City officials are reviewing qualifications for landscape architects and engineers who submitted proposals to work on the project.
Marietta voters approved a $68 million redevelopment project targeting Franklin Road, spearheaded by Mayor Steve Tumlin, on Nov. 5.
The city will use the majority of the proceeds from its $68 million bond issue to buy up blighted properties, mainly aging apartments, along the Franklin Road corridor, raze them and sell the land to developers.
But about $4 million is set aside for sidewalks, light posts and landscaping along Whitlock Avenue from the Marietta Square west to Marietta High School.
To pay back the bond debt, the city will increase property taxes by up to 2 mills for up to 20 years. That means the owner of a $200,000 home will see a tax increase of about $160 per year and the owner of a $400,000 home will see a $320 annual increase.
The city has already purchased two properties on Franklin Road, including the $7.9 million, 25.2-acre Woodlands Park apartment complex and the $12 million, 24.3-acre Flagstone Village Apartments.
But activity on Whitlock Avenue is moving more slowly.
“It will be at least a few more months until we have any detailed information on the project,” said Dan Conn, public works director for the city of Marietta.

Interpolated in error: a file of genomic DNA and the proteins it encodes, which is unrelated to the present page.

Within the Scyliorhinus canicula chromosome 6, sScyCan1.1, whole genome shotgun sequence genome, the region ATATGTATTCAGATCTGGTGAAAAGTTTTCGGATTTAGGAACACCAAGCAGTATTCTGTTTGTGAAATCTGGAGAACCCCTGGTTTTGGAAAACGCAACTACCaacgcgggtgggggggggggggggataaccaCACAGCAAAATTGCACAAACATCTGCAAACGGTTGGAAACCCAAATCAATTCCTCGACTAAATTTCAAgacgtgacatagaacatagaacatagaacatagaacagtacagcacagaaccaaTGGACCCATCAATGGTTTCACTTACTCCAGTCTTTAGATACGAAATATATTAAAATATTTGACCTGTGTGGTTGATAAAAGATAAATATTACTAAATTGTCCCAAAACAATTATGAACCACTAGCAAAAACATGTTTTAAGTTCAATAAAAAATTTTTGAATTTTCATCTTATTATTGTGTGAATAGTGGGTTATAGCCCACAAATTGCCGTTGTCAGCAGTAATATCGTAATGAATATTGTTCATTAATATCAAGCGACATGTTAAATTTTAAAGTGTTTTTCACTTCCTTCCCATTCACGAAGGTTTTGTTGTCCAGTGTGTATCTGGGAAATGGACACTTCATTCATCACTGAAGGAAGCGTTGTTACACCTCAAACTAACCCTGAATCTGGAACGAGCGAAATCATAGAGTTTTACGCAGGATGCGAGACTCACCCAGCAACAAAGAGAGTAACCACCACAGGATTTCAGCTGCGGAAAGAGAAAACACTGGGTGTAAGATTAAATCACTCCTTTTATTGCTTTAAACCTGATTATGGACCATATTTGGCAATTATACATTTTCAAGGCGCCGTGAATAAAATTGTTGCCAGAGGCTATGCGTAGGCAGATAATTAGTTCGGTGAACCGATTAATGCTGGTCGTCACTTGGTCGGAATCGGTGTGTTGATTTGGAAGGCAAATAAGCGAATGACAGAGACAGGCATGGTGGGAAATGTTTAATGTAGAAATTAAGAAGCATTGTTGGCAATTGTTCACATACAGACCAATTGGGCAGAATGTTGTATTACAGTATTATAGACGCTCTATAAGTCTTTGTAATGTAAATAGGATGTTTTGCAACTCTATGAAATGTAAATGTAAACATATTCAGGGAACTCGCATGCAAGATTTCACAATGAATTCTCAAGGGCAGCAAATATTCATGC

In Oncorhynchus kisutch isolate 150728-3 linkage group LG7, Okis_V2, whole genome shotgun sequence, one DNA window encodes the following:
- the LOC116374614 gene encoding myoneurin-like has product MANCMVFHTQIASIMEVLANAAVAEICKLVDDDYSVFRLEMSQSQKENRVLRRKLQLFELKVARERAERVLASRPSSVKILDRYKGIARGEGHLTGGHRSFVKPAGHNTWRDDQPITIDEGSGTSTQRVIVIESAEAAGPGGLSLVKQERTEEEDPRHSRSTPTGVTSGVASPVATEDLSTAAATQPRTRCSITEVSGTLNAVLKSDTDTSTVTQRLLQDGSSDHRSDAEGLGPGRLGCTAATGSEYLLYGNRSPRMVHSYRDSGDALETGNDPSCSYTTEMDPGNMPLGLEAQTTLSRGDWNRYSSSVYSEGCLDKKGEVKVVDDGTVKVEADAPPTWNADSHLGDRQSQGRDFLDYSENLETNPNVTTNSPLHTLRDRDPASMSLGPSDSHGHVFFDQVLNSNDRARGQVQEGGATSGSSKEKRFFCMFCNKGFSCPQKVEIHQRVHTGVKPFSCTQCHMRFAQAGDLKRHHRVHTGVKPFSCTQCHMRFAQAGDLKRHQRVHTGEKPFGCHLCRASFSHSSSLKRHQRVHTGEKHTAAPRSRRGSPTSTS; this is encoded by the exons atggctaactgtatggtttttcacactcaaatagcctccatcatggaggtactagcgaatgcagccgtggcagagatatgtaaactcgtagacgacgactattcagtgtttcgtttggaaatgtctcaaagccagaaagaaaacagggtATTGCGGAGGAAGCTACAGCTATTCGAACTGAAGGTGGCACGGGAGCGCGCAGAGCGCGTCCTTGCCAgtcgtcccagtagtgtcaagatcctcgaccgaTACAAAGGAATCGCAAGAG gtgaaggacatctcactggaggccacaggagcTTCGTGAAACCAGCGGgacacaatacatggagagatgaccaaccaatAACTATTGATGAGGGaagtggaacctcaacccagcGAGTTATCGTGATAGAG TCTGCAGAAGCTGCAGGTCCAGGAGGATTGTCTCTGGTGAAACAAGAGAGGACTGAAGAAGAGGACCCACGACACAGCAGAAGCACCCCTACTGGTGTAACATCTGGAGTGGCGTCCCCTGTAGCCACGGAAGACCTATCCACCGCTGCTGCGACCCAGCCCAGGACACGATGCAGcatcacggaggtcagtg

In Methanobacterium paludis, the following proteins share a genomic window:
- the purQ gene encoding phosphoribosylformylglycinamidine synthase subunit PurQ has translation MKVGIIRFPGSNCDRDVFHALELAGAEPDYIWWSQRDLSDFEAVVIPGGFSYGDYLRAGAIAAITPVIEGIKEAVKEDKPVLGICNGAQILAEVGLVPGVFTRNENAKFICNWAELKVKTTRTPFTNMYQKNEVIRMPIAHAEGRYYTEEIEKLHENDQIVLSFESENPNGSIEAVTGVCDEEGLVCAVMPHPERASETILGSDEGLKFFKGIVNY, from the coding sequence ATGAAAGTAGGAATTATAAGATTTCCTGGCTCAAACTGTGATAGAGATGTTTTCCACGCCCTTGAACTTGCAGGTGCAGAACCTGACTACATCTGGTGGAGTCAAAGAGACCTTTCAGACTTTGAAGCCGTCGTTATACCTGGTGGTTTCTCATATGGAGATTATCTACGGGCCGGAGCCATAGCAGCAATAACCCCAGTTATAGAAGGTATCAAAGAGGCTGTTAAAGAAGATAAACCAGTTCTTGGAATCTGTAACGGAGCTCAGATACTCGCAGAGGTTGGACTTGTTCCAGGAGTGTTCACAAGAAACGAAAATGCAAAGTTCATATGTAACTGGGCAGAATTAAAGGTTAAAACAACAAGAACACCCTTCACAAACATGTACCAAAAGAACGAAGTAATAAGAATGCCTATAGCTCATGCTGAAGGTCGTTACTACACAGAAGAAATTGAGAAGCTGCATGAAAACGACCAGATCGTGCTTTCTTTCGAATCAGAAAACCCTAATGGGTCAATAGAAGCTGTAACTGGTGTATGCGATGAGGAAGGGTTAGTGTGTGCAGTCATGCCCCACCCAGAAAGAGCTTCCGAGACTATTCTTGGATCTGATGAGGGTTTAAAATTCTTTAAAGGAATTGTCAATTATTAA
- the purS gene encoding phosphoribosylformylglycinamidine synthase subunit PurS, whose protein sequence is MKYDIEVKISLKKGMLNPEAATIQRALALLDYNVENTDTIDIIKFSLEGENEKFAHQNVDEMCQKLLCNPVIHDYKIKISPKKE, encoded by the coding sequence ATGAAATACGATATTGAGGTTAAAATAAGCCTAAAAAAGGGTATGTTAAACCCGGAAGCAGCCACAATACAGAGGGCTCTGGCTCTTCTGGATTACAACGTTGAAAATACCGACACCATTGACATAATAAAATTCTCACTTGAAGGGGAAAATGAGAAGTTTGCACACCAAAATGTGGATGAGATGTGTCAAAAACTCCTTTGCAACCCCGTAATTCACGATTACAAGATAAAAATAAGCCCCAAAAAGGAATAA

Construction is likely to start at the end of this year or the beginning of next year. Conn said once ground is broken, the project will likely be finished between six and nine months.
“We’re working to get this to construction as fast as possible. It’s just it takes time to do these things,” Conn said.
Tumlin said the city plans to hold town hall meetings early this summer, after a landscape architect and engineer are hired, to learn more about what Marietta residents want to see along Whitlock Avenue.
“It’s going to be great for our city, and people remind us every day that they want it tomorrow, or yesterday,” Tumlin said.
He expects motorists will have to endure some traffic-related headaches, but said there won’t be any complete road closures.
The Whitlock improvements are vital to Franklin Road’s regeneration, Tumlin said, calling it a “different kind of revitalization.”
“Revitalization is also tied into a good entrance to the city,” Tumlin said.